Weiqi or Go? The art of name translation war


How do you pronounce the Indian city? Bombay or Mumbai? 
Do you know the reason why CGTN reported the battle of AlphaGo and Ke Jie as a weiqi competition rather than a Go clash? 
Hundred years ago, British imperialists in India mistook the pronunciation of Mumbai for Bombay. So under the British empire, Bombay became the official name of the cultural capital. Nowadays, with the British long ousted, Mumbai is again the settled name of the city. 
You may not imagine that a simple word – either weiqi or Go – could be so much more than a name. It represents cultural power, national pride and world influence. In recent years, Pinyin has replaced English on certain special Chinese ancient games and sports. 
Here we will reveal naming “wars” in history, starting from the story of weiqi and Go.
Weiqi & Go
Weiqi and Go both refer to a strategy board game between two players, one of which must surround more territory on the board than the other. The game originated in China 2,500 years ago and was called 围棋(pronunciation: weiqi), which means “encircling game.” But Japanese players later presented the game internationally. Consequently, the Japanese name ‘いご’ (pronounced as ‘igo’) became the first associated with the game by the Western world. 
To simplify pronunciation, Go was then settled on as the game’s accepted English name. That’s why the now famous game-playing artificial intelligence (AI) program was given the name AlphaGo by its developers. 
However, to underline the origin of the game in China’s history, the country’s weiqi players and the national sports administration decided to use the word “weiqi” as their choice for the English translation of the name of the game, and have set up the Chinese Weiqi Association as the sport’s governing body in China.
Interestingly, the name “war” does not end between Japan and China. In South Korea, the board game is known as Baduk.
Mount Qomolangma & Mount Everest
Mount Qomolangma and Mount Everest both refer to Earth’s highest peak, located on the border between China’s Tibet Autonomous Region and Nepal.
George Everest was a Welsh surveyor and geographer who served in India from 1830 to 1840. He was a successor of William Lanbton, who started the Great Trigonometric Survey of India in 1806.
The English name Everest was determined officially by the British Royal Geographical Society in 1865 upon a recommendation by Andrew Waugh, the Surveyor General of India, to mark George Everest’s achievements – despite his objections.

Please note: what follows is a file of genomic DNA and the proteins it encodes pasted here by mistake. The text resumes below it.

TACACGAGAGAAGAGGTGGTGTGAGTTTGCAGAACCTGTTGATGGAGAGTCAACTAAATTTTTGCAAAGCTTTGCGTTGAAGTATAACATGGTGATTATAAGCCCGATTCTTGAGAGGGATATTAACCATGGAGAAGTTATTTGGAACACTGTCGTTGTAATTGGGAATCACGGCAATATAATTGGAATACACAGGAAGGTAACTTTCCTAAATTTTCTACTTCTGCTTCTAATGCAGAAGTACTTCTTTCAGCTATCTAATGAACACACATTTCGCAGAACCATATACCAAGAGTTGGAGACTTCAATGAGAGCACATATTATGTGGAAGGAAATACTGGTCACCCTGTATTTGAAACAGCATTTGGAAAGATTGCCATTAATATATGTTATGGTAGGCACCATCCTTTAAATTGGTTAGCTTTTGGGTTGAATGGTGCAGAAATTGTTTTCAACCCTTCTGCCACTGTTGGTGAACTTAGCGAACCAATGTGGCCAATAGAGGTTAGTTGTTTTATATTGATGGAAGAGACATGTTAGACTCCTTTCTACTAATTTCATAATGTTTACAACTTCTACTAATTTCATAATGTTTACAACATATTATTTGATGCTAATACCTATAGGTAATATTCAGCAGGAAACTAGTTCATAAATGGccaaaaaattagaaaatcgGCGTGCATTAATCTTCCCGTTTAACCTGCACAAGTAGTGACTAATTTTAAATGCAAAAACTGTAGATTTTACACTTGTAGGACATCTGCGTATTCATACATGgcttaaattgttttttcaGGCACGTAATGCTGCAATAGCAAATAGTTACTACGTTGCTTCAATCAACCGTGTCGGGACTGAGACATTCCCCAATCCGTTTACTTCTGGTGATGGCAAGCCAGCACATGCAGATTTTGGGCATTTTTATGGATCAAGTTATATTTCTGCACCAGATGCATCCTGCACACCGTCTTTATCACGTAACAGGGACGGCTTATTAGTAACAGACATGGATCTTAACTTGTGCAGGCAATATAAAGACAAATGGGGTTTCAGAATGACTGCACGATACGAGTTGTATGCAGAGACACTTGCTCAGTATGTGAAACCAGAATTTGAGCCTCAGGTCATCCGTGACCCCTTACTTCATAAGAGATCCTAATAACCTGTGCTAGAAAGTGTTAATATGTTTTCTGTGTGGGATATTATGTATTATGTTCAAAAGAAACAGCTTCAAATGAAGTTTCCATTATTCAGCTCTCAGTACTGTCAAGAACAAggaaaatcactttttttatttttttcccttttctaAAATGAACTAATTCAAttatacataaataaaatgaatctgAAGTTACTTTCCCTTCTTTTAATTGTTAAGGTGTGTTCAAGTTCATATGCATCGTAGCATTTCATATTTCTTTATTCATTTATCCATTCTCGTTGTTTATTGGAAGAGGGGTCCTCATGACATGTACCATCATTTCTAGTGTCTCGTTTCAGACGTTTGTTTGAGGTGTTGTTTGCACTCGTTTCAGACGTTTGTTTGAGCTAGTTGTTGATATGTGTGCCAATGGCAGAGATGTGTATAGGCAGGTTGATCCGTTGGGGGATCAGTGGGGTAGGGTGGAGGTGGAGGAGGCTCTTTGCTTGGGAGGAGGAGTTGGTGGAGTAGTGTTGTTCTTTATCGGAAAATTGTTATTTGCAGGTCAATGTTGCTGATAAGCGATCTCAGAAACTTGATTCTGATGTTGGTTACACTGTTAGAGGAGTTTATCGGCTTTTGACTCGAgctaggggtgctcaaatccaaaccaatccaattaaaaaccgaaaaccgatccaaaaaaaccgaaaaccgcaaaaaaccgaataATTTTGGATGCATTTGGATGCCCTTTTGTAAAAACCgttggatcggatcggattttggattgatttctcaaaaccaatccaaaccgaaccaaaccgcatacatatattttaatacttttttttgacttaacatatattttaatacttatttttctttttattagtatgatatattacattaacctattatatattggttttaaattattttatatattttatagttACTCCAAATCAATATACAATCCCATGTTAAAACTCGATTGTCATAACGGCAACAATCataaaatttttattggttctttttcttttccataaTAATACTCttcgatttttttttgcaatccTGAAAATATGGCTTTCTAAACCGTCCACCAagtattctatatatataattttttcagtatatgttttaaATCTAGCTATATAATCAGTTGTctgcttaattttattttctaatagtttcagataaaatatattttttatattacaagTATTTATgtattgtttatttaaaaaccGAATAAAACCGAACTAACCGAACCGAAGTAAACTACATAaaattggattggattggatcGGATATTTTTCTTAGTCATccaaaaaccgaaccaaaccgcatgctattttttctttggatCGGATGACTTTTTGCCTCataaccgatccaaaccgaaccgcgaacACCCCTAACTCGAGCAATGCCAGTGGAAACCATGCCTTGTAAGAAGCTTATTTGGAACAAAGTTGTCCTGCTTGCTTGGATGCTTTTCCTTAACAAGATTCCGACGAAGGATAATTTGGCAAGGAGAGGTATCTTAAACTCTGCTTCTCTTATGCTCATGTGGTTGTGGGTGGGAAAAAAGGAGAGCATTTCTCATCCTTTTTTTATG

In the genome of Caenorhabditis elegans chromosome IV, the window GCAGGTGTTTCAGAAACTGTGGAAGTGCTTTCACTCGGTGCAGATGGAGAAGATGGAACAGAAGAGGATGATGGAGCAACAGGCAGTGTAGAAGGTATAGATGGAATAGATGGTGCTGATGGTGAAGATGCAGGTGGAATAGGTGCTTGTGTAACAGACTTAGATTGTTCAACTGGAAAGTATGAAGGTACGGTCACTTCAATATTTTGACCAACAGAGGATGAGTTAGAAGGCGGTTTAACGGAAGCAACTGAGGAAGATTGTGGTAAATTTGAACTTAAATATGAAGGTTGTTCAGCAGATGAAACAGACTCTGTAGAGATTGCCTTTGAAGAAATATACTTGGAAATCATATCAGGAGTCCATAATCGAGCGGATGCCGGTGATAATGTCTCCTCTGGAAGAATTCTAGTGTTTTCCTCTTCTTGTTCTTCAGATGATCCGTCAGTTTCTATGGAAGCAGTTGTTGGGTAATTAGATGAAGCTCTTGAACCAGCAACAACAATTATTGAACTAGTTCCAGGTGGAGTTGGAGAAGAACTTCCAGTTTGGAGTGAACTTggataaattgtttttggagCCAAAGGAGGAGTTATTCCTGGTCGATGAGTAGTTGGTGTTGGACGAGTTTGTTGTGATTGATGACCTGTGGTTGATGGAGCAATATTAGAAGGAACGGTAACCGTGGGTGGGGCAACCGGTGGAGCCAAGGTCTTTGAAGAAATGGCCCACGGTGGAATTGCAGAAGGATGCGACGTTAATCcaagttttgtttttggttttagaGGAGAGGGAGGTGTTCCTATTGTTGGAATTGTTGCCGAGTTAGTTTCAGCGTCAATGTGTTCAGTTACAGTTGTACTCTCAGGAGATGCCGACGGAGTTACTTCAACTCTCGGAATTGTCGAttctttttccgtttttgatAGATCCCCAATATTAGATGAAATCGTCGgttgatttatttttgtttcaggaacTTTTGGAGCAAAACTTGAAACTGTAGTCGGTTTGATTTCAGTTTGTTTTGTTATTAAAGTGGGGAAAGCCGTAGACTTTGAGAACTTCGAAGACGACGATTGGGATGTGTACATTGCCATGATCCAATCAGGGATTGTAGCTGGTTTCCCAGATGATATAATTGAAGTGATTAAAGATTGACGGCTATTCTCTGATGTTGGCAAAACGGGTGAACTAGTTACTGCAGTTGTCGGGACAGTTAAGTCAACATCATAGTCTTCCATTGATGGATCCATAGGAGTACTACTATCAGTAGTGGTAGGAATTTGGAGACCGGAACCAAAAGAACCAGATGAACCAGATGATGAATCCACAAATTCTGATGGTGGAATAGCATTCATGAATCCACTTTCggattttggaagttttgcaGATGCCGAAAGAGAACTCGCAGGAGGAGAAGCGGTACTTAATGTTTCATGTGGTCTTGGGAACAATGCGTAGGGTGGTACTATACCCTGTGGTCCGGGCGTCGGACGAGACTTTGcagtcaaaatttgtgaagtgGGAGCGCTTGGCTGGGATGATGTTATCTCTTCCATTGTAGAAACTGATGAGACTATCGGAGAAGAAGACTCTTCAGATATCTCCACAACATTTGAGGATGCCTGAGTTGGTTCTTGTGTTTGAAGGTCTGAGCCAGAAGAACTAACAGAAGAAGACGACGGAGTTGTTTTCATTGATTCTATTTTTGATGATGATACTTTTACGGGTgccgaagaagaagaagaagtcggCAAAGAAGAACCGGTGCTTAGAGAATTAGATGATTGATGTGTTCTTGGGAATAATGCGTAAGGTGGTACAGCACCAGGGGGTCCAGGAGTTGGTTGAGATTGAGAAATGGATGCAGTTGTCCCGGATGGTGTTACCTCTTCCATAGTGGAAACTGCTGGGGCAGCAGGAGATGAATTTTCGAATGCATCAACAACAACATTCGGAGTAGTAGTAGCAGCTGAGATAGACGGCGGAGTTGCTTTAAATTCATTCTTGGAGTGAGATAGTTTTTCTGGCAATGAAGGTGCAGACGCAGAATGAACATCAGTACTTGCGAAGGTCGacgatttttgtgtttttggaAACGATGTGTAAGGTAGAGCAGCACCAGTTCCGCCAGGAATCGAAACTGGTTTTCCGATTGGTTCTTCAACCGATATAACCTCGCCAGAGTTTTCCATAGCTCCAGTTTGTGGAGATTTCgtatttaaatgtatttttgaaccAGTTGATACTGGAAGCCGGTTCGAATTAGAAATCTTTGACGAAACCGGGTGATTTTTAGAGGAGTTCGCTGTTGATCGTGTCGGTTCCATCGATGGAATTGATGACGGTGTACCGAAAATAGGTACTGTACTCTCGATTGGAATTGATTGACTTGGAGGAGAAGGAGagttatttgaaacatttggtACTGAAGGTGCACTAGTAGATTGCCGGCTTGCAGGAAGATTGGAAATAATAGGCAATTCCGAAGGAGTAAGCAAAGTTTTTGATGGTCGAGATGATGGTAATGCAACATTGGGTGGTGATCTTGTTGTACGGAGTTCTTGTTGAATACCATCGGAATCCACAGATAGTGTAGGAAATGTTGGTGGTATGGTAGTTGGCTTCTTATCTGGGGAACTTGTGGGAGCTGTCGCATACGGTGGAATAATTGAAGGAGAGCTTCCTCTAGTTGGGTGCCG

However, Qomolangma is the original Tibetan name for the highest peak on Earth. "Qomo" means goddess and "langma" means mother. Qomolangma means the peak is the mother of Tibet.
In 2002, Gelek, a Tibetan scholar at China’s Tibetology Center in Beijing, called for a name correction, from Everest to Qomolangma, in a report by People’s Daily. 
He said: “It is time for the Western world to respect us Tibetans by recognizing the highest peak on Earth by its Tibetan name, Qomolangma.” 
Gelek did not mean to provoke a naming campaign. But Basang Cering, a Tibetology major, emphasized the cultural connection. Many tales and legends from the region’s heritage are related to Qomolangma.
Wushu & Martial Arts
Wushu is gradually replacing martial arts as an accepted name in international competition. Even at the Olympic Games, the sport was named in Pinyin, and all its technical terms were described using specific Chinese phrases, such as Sanda. 
Here we must note the contribution of the International Wushu Federation, that worked hard in promoting Wushu in contemporary times. It organizes the World Wushu Championships every two years. The first was held in 1991 in Beijing. Since then, Wushu has replaced martial arts as the internationally-recognized name for the full-contact sport. 
Similarly, taekwondo, a name which originated in South Korea, has replaced kickboxing in English regions, partly as a result of South Korean players’ excellence. Also, jujutsu is a full-contact game known by its Japanese name.
Xiangsheng & Crosstalk
Xiangsheng and Crosstalk refer to China’s most popular comedic performing act, which features a dialogue between two performers. It is typically delivered in Beijing dialect or in standard Chinese with a strong northern accent, and traditionally performed in a small teahouse. 
The act was firstly given the English name Crosstalk as it is a performance of two people imitating, teasing or singing on the stage. But in recent years, Chinese name Xiangsheng has become the preferred moniker.
Go is unlikely to be replaced with weiqi across the world, as all countries other than China and South Korea use Go. But standing by a heritage invented in China is a matter of pride and responsibility. 
As China grows and the world knows more about its culture, we hope, where appropriate, Pinyin names can replace the anglicized to represent the true origins. 
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